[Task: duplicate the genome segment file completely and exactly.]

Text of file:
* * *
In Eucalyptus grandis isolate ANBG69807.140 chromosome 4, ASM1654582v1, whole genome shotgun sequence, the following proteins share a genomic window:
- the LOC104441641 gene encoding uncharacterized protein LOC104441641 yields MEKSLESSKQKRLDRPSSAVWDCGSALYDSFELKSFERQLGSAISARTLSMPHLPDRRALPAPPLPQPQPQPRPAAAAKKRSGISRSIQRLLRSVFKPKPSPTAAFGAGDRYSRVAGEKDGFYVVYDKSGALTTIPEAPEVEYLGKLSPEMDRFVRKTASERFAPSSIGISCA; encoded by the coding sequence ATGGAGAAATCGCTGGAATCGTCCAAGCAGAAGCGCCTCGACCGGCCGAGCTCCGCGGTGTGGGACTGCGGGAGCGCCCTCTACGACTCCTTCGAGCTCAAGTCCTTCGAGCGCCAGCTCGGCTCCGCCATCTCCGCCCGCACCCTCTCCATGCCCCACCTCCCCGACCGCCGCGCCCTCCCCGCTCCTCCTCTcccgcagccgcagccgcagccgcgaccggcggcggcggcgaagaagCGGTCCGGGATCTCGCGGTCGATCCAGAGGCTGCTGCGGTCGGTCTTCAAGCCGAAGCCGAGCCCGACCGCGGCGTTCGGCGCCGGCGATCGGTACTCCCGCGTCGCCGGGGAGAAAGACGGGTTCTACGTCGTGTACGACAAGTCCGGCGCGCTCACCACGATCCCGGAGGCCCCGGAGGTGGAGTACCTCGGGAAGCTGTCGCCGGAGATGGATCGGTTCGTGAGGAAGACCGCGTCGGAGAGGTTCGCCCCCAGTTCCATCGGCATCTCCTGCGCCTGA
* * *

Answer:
In Eucalyptus grandis isolate ANBG69807.140 chromosome 4, ASM1654582v1, whole genome shotgun sequence, the following proteins share a genomic window:
- the LOC104441641 gene encoding uncharacterized protein LOC104441641 yields MEKSLESSKQKRLDRPSSAVWDCGSALYDSFELKSFERQLGSAISARTLSMPHLPDRRALPAPPLPQPQPQPRPAAAAKKRSGISRSIQRLLRSVFKPKPSPTAAFGAGDRYSRVAGEKDGFYVVYDKSGALTTIPEAPEVEYLGKLSPEMDRFVRKTASERFAPSSIGISCA; encoded by the coding sequence ATGGAGAAATCGCTGGAATCGTCCAAGCAGAAGCGCCTCGACCGGCCGAGCTCCGCGGTGTGGGACTGCGGGAGCGCCCTCTACGACTCCTTCGAGCTCAAGTCCTTCGAGCGCCAGCTCGGCTCCGCCATCTCCGCCCGCACCCTCTCCATGCCCCACCTCCCCGACCGCCGCGCCCTCCCCGCTCCTCCTCTcccgcagccgcagccgcagccgcgaccggcggcggcggcgaagaagCGGTCCGGGATCTCGCGGTCGATCCAGAGGCTGCTGCGGTCGGTCTTCAAGCCGAAGCCGAGCCCGACCGCGGCGTTCGGCGCCGGCGATCGGTACTCCCGCGTCGCCGGGGAGAAAGACGGGTTCTACGTCGTGTACGACAAGTCCGGCGCGCTCACCACGATCCCGGAGGCCCCGGAGGTGGAGTACCTCGGGAAGCTGTCGCCGGAGATGGATCGGTTCGTGAGGAAGACCGCGTCGGAGAGGTTCGCCCCCAGTTCCATCGGCATCTCCTGCGCCTGA